choose a business tool

How to choose the right software for your business

- Updated August 22, 2019



The success of how one information system operates in a specific business depends on different factors. There are many types of businesses and information systems. In this article, we make an overview of all the factors to consider, in order to choose the right software for your business.

List the problems you’re trying to solve

solve problem

This is where you look at the big picture to understand your reasons for looking for new software.

You can do this by listing the challenges you’d like the software to help you overcome, and sorting them into the order of priority. If you’re struggling to prioritize them, estimating how much each challenge impacts profitability is a great place to start.

Once you have prioritized your list, choose the top three to keep you focused.

Completing this step will help you stay on track once you get into the detail of looking at different software types. It will provide a frame of reference that will help you to avoid becoming distracted by appealing but irrelevant features and specifications.

Identify the features you need and set the budget


Now that you’ve identified what your business needs from your software, it’s time to get specific. This is the stage where you look at software features and specifications.

Sometimes it can be hard to know what features exist, so this is a great time to start researching different types of software. This ‘reverse engineering’ of features of competing products will help you unearth requirements you didn’t know you needed. Much better to discover this now, rather than after purchase.

Note: the aim of this stage is not to compare products yet, just use the information to build a list of features offered by the category as a whole.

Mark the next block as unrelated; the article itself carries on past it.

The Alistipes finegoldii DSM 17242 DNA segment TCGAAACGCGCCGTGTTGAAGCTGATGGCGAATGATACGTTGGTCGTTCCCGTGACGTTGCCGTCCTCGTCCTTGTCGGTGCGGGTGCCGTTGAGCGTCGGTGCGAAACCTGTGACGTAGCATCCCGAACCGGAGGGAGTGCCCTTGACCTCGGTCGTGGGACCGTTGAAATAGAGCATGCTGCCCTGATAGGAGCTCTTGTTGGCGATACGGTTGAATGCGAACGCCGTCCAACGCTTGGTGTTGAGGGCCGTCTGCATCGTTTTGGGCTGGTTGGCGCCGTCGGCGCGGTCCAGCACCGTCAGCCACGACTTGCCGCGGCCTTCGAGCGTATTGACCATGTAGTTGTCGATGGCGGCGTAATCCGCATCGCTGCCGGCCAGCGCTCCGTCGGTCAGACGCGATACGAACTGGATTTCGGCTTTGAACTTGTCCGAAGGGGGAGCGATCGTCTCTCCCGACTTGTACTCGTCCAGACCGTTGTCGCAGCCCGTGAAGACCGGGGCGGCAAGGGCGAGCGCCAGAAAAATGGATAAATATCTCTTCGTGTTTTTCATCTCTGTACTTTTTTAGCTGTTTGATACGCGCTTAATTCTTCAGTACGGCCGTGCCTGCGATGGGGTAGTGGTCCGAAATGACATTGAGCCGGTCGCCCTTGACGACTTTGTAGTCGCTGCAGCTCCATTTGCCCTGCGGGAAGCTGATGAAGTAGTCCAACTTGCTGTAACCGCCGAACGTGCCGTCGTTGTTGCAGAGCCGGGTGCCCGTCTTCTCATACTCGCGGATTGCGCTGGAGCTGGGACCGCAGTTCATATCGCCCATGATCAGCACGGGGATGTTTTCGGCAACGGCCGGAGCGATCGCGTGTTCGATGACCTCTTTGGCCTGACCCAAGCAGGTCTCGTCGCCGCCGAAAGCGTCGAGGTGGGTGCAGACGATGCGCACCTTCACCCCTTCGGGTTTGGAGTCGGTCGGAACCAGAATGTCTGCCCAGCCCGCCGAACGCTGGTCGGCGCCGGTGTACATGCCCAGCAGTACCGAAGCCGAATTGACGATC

Once you have a list of features, sort them into ‘nice-to-haves’ and ‘must-haves’.

Your ‘must-have’ list should be short (maximum of 5) and outline the features that are absolutely necessary for your business. Your ‘nice-to-have’ list can be broader and should be listed in order of importance. We recommend keeping your ‘nice-to-have list’ to 8 or less, for ease of administration.

It’s a good idea to set your budget from the outset. While you won’t have an exact idea of costs until you’ve looked into products in more detail, just setting a ballpark now will give you a rough idea of what you can afford.

Choose Software Functionalities


This is a vital, but often-missed step in the process. Gathering functional requirements from your team helps ensure the software is fit-for-purpose and builds end-user buy-in. And projects with strong user buy-in have a much better chance of success once they have been implemented. (No manager likes to see their hard-won new software lying unused in the corner of someone’s desktop).

An easy and effective way to do this is to ask your team to score the features in your ‘nice-to-haves’ and ‘must-have’ lists. You can also give them the opportunity to add any other vital features you may have missed.

Be prepared to adjust your ‘must-have and ‘nice-to-have’ lists once you receive feedback from your team. Don’t forget to check your new list against your business objectives, to make sure you haven’t gone off-piste.

ERP systems: ERP systems are a set of software applications, that support many organizational functions, and unify data in a shared database. They are designed in modules that can be combined to support the unique needs of a company. Aside from supporting functions, ERP systems also include industry best practices, therefore shaping the business model and improving business operations. Read more about ERP here.

Transaction processing systems: These systems help companies process transactions, like customer order processing. They are extremely valuable since most commonly they hold customer credit card information and other sensitive data, which require an additional set of security and privacy mechanisms.

Business Support systems: These are the systems that support different business operations and functions, like human resource management, for example. These systems are job-related. They require a set of extreme security, privacy, and user support, to help employees do their job more effectively. Companies use them for user productivity, knowledge management, and similar purposes.